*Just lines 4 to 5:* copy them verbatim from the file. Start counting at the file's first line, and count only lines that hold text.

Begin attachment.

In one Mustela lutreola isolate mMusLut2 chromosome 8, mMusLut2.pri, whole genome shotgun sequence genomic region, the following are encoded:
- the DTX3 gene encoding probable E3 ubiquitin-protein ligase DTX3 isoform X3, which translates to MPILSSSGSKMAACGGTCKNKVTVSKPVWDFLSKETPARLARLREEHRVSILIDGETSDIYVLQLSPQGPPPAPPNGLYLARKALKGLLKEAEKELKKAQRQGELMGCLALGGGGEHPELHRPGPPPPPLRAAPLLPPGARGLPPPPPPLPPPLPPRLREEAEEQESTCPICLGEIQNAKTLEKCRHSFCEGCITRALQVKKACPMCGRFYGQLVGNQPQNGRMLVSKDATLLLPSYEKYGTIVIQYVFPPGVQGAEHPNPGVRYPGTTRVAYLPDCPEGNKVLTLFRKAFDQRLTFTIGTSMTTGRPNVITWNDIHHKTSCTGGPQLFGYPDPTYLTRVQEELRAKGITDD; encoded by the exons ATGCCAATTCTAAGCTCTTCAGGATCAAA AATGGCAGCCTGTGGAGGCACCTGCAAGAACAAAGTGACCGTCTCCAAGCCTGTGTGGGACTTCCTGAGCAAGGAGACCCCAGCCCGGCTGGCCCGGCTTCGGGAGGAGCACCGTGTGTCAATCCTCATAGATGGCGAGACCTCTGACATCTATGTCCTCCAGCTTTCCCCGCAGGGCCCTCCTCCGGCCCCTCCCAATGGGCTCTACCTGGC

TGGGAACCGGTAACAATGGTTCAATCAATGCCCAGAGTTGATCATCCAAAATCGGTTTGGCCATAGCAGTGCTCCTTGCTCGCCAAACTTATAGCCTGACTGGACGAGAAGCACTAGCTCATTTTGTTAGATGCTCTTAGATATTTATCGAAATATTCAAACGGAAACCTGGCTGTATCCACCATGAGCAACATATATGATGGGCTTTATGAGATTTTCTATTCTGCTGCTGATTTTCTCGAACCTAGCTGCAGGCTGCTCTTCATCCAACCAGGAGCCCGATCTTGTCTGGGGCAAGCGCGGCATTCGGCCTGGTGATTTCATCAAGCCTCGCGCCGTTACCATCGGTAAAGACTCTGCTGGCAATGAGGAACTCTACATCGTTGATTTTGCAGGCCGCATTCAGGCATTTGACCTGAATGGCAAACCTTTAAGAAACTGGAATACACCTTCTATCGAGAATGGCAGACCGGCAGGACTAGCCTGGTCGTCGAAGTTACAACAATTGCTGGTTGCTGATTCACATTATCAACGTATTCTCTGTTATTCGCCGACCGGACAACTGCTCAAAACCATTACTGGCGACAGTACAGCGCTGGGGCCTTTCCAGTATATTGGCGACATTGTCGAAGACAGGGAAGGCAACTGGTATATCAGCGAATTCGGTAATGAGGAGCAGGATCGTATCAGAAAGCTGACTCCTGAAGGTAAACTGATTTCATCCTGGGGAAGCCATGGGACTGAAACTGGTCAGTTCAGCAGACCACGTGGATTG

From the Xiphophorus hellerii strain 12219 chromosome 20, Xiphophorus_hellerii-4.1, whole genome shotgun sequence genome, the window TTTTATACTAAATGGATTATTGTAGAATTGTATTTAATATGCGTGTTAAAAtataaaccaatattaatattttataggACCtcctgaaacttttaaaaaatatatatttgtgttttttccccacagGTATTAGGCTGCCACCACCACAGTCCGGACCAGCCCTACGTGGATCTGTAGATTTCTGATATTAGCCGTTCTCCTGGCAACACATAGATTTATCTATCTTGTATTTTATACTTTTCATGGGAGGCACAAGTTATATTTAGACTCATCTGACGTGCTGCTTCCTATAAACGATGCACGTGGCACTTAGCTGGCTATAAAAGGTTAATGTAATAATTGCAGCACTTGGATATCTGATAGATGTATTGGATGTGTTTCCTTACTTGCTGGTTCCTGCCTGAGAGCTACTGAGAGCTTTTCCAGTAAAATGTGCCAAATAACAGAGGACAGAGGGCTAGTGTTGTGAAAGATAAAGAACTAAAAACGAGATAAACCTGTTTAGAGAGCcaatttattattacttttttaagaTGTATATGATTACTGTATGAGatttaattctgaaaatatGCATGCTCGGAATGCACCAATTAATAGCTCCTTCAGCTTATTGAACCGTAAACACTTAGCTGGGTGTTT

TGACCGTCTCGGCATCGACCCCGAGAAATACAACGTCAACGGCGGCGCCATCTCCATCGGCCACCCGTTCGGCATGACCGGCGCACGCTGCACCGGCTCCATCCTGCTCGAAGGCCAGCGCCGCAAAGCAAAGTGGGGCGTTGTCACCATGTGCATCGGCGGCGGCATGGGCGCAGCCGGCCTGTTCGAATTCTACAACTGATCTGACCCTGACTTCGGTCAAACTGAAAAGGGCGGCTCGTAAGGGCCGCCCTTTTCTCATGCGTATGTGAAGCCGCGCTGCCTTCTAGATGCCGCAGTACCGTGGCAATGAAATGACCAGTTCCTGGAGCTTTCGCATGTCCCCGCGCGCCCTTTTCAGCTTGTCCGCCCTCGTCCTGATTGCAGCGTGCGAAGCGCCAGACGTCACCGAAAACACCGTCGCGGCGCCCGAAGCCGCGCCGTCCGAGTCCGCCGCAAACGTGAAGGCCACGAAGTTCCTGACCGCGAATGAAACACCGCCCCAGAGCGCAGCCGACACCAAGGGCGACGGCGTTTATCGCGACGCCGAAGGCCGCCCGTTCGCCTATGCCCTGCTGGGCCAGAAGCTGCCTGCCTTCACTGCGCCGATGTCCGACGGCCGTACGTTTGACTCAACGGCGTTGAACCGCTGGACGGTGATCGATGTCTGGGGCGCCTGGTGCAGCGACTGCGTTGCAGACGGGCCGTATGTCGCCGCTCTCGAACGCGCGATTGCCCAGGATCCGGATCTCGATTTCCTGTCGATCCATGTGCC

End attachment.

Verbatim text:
From the Xiphophorus hellerii strain 12219 chromosome 20, Xiphophorus_hellerii-4.1, whole genome shotgun sequence genome, the window TTTTATACTAAATGGATTATTGTAGAATTGTATTTAATATGCGTGTTAAAAtataaaccaatattaatattttataggACCtcctgaaacttttaaaaaatatatatttgtgttttttccccacagGTATTAGGCTGCCACCACCACAGTCCGGACCAGCCCTACGTGGATCTGTAGATTTCTGATATTAGCCGTTCTCCTGGCAACACATAGATTTATCTATCTTGTATTTTATACTTTTCATGGGAGGCACAAGTTATATTTAGACTCATCTGACGTGCTGCTTCCTATAAACGATGCACGTGGCACTTAGCTGGCTATAAAAGGTTAATGTAATAATTGCAGCACTTGGATATCTGATAGATGTATTGGATGTGTTTCCTTACTTGCTGGTTCCTGCCTGAGAGCTACTGAGAGCTTTTCCAGTAAAATGTGCCAAATAACAGAGGACAGAGGGCTAGTGTTGTGAAAGATAAAGAACTAAAAACGAGATAAACCTGTTTAGAGAGCcaatttattattacttttttaagaTGTATATGATTACTGTATGAGatttaattctgaaaatatGCATGCTCGGAATGCACCAATTAATAGCTCCTTCAGCTTATTGAACCGTAAACACTTAGCTGGGTGTTT

TGACCGTCTCGGCATCGACCCCGAGAAATACAACGTCAACGGCGGCGCCATCTCCATCGGCCACCCGTTCGGCATGACCGGCGCACGCTGCACCGGCTCCATCCTGCTCGAAGGCCAGCGCCGCAAAGCAAAGTGGGGCGTTGTCACCATGTGCATCGGCGGCGGCATGGGCGCAGCCGGCCTGTTCGAATTCTACAACTGATCTGACCCTGACTTCGGTCAAACTGAAAAGGGCGGCTCGTAAGGGCCGCCCTTTTCTCATGCGTATGTGAAGCCGCGCTGCCTTCTAGATGCCGCAGTACCGTGGCAATGAAATGACCAGTTCCTGGAGCTTTCGCATGTCCCCGCGCGCCCTTTTCAGCTTGTCCGCCCTCGTCCTGATTGCAGCGTGCGAAGCGCCAGACGTCACCGAAAACACCGTCGCGGCGCCCGAAGCCGCGCCGTCCGAGTCCGCCGCAAACGTGAAGGCCACGAAGTTCCTGACCGCGAATGAAACACCGCCCCAGAGCGCAGCCGACACCAAGGGCGACGGCGTTTATCGCGACGCCGAAGGCCGCCCGTTCGCCTATGCCCTGCTGGGCCAGAAGCTGCCTGCCTTCACTGCGCCGATGTCCGACGGCCGTACGTTTGACTCAACGGCGTTGAACCGCTGGACGGTGATCGATGTCTGGGGCGCCTGGTGCAGCGACTGCGTTGCAGACGGGCCGTATGTCGCCGCTCTCGAACGCGCGATTGCCCAGGATCCGGATCTCGATTTCCTGTCGATCCATGTGCC